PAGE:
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Tuesday, September 17, 2002
Updated: September 18, 11:46 AM ET
It's about the money

By Robin Miller

Robin Miller The official announcement Tuesday that Michael Andretti is taking Dario Franchitti and Tony Kanaan to the Indy Racing League is neither surprising (RPM2Night reported it last week) nor tough to explain.

Even though it's obviously a blow to Championship Auto Racing Teams and a boon to the IRL, this is all about money rather than the politics of open-wheel racing.

Andretti was able to buy Barry Green's existing CART operation and hire Franchitti and Kanaan because Honda brokered this deal with its considerable treasure chest.

Yeah, yeah, I've already heard from other owners that Honda might be giving Andretti and partners Kim Green and Kevin Savoree some free engines, but no way is any money changing hands.


It's quite possible American Honda won't spend the hundreds of millions it did the past nine years in CART, supporting teams and paying drivers, but it's absolutely sure this company is fronting the IRL's newest super team.

First of all, Andretti is too smart to spend his own money on a team and Green and Savoree don't have the kind of cake it takes to field three cars and 80 employees in a 42,000-foot shop.

Michael Andretti
Tony Kanaan
Secondly, KOOL not only won't be throwing $50 million into the kitty like it did a few years ago, it's 80-20 the tobacco company is out of racing altogether.

My understanding is that Motorola will return as an associate sponsor, along with Archipelago, and 7-Eleven is coming back -- with or without KOOL.

But, remember this, if Andretti/Green had a major sponsor to replace KOOL there would have been a big news conference Tuesday instead of a press release.

Franchitti is one of CART's highest paid drivers, earning $5 million a year, and he isn't going to run 16 oval races for a penny less. Honda loves Franchitti and while it supposedly lobbied to halve his salary, he won't be taking a pay cut in 2003.

And Andretti isn't doing this for free, either, so Honda had to make him happy.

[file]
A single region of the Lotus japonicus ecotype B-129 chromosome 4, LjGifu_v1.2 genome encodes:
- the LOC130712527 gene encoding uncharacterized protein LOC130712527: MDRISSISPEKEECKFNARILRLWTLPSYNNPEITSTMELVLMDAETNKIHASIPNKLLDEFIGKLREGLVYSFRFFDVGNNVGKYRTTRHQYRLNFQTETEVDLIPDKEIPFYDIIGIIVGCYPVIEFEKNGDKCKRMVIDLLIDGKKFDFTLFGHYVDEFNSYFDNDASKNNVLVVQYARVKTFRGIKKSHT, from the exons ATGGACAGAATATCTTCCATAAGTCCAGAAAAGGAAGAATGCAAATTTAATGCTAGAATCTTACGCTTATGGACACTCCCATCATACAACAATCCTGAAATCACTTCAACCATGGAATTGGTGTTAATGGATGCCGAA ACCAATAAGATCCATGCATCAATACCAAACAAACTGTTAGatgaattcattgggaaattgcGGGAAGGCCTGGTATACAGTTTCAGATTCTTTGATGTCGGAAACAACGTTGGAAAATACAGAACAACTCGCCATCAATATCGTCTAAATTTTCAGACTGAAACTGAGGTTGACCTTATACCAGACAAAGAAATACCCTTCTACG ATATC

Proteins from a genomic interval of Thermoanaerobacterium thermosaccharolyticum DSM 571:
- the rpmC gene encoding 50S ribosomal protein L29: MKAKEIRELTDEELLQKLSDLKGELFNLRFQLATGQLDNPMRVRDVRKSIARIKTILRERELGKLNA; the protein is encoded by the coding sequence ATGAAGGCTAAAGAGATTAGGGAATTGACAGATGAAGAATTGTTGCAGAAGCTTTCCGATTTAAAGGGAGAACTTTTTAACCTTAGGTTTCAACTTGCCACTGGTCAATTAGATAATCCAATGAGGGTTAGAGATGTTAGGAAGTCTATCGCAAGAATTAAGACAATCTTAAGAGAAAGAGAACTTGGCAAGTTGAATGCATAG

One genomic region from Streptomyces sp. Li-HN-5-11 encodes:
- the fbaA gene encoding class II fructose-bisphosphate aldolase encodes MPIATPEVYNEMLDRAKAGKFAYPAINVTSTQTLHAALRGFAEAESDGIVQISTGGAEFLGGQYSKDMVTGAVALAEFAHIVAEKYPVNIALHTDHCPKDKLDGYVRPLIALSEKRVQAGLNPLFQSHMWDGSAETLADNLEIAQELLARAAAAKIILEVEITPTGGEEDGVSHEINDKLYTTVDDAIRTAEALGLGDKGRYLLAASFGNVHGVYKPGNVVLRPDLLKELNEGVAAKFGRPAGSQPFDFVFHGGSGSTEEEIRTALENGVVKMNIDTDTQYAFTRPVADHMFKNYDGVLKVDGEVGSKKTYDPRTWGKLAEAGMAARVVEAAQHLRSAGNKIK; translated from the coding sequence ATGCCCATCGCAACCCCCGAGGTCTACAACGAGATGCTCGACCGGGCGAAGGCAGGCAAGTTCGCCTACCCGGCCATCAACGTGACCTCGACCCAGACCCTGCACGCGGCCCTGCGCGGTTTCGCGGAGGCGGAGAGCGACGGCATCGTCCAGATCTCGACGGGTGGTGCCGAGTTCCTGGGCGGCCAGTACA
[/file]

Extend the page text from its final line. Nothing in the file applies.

Already way behind Toyota in development of an IRL engine, Honda had to have Andretti, Franchitti and Kanaan to combat its hated rival. (Shinji Nakano is driving Adrian Fernandez's IRL entry with Honda power and doesn't exactly scare anybody on an oval). This factory Honda team was expensive, but absolutely paramount.

Honda can't afford to be humiliated by Toyota, which already has Team Penske and Chip Ganassi Racing.

As for the ramifications, CART not only loses its all-time winner and most recognizable driver, it also loses one of its two Americans currently in the FedEx Championship.

Speaking with the 39-year-old veteran a few weeks ago at Elkhart Lake, he acknowledged the resentment he'll receive from the CART paddock for going to the other side.

"I know everybody is going to hate me but this is about business," said Andretti, who will likely run Homestead, Phoenix, Nazareth and Indianapolis one more time before retiring. "My heart is in CART, but I can't run a team with my heart."

The economic balance of open wheel racing in this country has definitely shifted with Honda and Toyota leaving CART for the IRL and taking along its teams.

Chip Ganassi (at least three cars), Morris Nunn (two), Fernandez (one) and Carl Haas (one) mirror Andretti's situation. They all have sponsors but they also have an affinity for the finer things in life and free engines and money make those things possible. Other than Ganassi, they are reluctantly running in both series because, financially, it's the smart thing to do.

Tony George spent millions and millions of dollars propping up IRL teams the past six years. Now it's Honda's and Toyota's turn, except they won't be spreading the wealth with the IRL's needy or longtime teams. They'll be taking care of the CART defectors.

From CART's perspective, it would have been nice to see Andretti stay in his series with at least one car. But he's got a lot of mouths to feed and a payroll to meet so he simply followed basic motorsports economics.

Take the money and run.

  • Ganassi's current CART lineup figures to look quite a bit different in the IRL next year. He'll keep Scott Dixon and lose Bruno Junqueira, and Kenny Brack said last weekend he won't be in CART in 2003.

    Ganassi will probably add Tora Takagi to keep Toyota happy, while Jeff Ward remains in limbo.

    Brack will go back to the IRL or possibly NASCAR (it's rumored DEI would be interested in testing the '99 Indy 500 winner in a Winston Cup car). Junqueira is moving to Newman-Haas in CART, but now it looks like his lifelong buddy, Cristiano da Matta, is suddenly 50-50 to go to Formula One with Toyota.

  • Even though he lost Kanaan to Andretti, Nunn is trying to keep his one-car CART team alive for 2003.

  • Patrick Carpentier confirmed he's staying with Player's/Forsythe for 2003.